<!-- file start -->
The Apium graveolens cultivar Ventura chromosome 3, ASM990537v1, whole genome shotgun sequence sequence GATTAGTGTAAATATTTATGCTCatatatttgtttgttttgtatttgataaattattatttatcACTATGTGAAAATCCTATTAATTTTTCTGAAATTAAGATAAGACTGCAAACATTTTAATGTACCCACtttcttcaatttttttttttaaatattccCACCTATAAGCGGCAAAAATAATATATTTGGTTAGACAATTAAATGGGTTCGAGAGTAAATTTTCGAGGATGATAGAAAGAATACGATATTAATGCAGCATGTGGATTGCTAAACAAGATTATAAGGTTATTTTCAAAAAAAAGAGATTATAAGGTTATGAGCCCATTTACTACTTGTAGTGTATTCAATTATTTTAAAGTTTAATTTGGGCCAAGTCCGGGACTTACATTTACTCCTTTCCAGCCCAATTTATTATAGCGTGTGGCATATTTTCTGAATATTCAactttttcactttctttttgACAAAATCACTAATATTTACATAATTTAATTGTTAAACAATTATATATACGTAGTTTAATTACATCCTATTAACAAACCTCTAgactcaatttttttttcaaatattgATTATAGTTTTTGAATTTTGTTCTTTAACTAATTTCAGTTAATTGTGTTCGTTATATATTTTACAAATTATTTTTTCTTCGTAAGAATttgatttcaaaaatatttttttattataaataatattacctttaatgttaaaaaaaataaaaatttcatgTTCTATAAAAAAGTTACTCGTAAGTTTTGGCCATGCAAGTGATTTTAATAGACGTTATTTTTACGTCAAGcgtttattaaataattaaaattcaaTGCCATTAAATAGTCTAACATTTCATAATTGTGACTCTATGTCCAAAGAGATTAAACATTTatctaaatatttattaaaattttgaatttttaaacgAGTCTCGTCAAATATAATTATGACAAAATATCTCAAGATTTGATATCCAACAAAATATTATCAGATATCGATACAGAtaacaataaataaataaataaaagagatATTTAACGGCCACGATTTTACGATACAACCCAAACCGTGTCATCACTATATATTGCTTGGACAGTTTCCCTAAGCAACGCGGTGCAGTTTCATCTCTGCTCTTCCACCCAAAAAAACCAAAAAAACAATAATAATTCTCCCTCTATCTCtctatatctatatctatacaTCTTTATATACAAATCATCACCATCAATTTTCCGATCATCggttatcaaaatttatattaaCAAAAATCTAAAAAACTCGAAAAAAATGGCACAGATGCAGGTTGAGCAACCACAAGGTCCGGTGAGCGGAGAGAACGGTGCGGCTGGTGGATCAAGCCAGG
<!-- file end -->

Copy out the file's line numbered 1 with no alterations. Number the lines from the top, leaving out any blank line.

The Apium graveolens cultivar Ventura chromosome 3, ASM990537v1, whole genome shotgun sequence sequence GATTAGTGTAAATATTTATGCTCatatatttgtttgttttgtatttgataaattattatttatcACTATGTGAAAATCCTATTAATTTTTCTGAAATTAAGATAAGACTGCAAACATTTTAATGTACCCACtttcttcaatttttttttttaaatattccCACCTATAAGCGGCAAAAATAATATATTTGGTTAGACAATTAAATGGGTTCGAGAGTAAATTTTCGAGGATGATAGAAAGAATACGATATTAATGCAGCATGTGGATTGCTAAACAAGATTATAAGGTTATTTTCAAAAAAAAGAGATTATAAGGTTATGAGCCCATTTACTACTTGTAGTGTATTCAATTATTTTAAAGTTTAATTTGGGCCAAGTCCGGGACTTACATTTACTCCTTTCCAGCCCAATTTATTATAGCGTGTGGCATATTTTCTGAATATTCAactttttcactttctttttgACAAAATCACTAATATTTACATAATTTAATTGTTAAACAATTATATATACGTAGTTTAATTACATCCTATTAACAAACCTCTAgactcaatttttttttcaaatattgATTATAGTTTTTGAATTTTGTTCTTTAACTAATTTCAGTTAATTGTGTTCGTTATATATTTTACAAATTATTTTTTCTTCGTAAGAATttgatttcaaaaatatttttttattataaataatattacctttaatgttaaaaaaaataaaaatttcatgTTCTATAAAAAAGTTACTCGTAAGTTTTGGCCATGCAAGTGATTTTAATAGACGTTATTTTTACGTCAAGcgtttattaaataattaaaattcaaTGCCATTAAATAGTCTAACATTTCATAATTGTGACTCTATGTCCAAAGAGATTAAACATTTatctaaatatttattaaaattttgaatttttaaacgAGTCTCGTCAAATATAATTATGACAAAATATCTCAAGATTTGATATCCAACAAAATATTATCAGATATCGATACAGAtaacaataaataaataaataaaagagatATTTAACGGCCACGATTTTACGATACAACCCAAACCGTGTCATCACTATATATTGCTTGGACAGTTTCCCTAAGCAACGCGGTGCAGTTTCATCTCTGCTCTTCCACCCAAAAAAACCAAAAAAACAATAATAATTCTCCCTCTATCTCtctatatctatatctatacaTCTTTATATACAAATCATCACCATCAATTTTCCGATCATCggttatcaaaatttatattaaCAAAAATCTAAAAAACTCGAAAAAAATGGCACAGATGCAGGTTGAGCAACCACAAGGTCCGGTGAGCGGAGAGAACGGTGCGGCTGGTGGATCAAGCCAGG